In Montessori’s classrooms, the children, using her specially designed materials, usually worked by themselves and with materials of their own choosing. They could team up if they chose to, but the cardinal social principle was in essence: Thou shalt not disrupt a child doing his or her own work.

In the years prior to World War I, her methods caught on in the United States. The first American Montessori school was opened in 1911 in Tarrytown, New York, shortly followed by others. Her book The Montessori Method was translated into English and quickly sold through six editions. Inventor Alexander Graham Bell and his wife publicly supported her methods. In 1913, she traveled to the United States and spoke around the country, generally to large and admiring crowds. McClure’s Magazine, a widely read publication of the day, featured a series of articles on her methods. During this period, a century ago, Montessori schooling held a great deal of promise for the future of cognitive training in this country.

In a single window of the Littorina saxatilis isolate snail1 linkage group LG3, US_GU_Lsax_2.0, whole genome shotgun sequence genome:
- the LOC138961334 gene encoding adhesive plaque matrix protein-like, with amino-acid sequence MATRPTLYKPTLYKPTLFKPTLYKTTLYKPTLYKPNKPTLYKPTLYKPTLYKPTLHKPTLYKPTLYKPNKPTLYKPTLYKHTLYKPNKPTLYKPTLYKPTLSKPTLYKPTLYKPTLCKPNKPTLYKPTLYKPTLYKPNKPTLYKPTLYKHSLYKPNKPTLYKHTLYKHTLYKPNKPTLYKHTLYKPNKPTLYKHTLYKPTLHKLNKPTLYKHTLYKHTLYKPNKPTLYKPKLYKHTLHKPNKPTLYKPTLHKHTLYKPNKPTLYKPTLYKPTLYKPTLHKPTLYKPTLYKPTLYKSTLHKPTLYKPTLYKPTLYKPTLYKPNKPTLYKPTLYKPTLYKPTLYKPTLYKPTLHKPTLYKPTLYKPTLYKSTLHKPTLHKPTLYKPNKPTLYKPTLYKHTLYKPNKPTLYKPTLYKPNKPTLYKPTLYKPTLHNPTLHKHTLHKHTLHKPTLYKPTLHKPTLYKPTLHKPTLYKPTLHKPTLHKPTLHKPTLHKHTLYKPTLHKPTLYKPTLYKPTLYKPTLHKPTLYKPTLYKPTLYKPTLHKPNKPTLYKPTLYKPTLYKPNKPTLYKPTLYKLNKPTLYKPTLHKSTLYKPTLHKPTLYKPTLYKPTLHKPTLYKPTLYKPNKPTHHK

Shortly thereafter, several prominent American intellectuals rejected the antiacademic standpoint of the educational establishment and proposed a new, highly academic program for training the intellect. Among them were Robert Maynard Hutchins, the youthful president of the University of Chicago; and Mortimer J. Adler, a relentless autodidact and possibly the only person in history to receive a PhD (in psychology from Columbia University) without a high school or college diploma.

Together, these two led a concerted campaign on behalf of a “Great Books” program. Hutchins and Adler maintained both that “a liberal education was unthinkable without a grounding in the Great Books”—the classic works of Western civilization—and that such academic training was the proper purpose of education.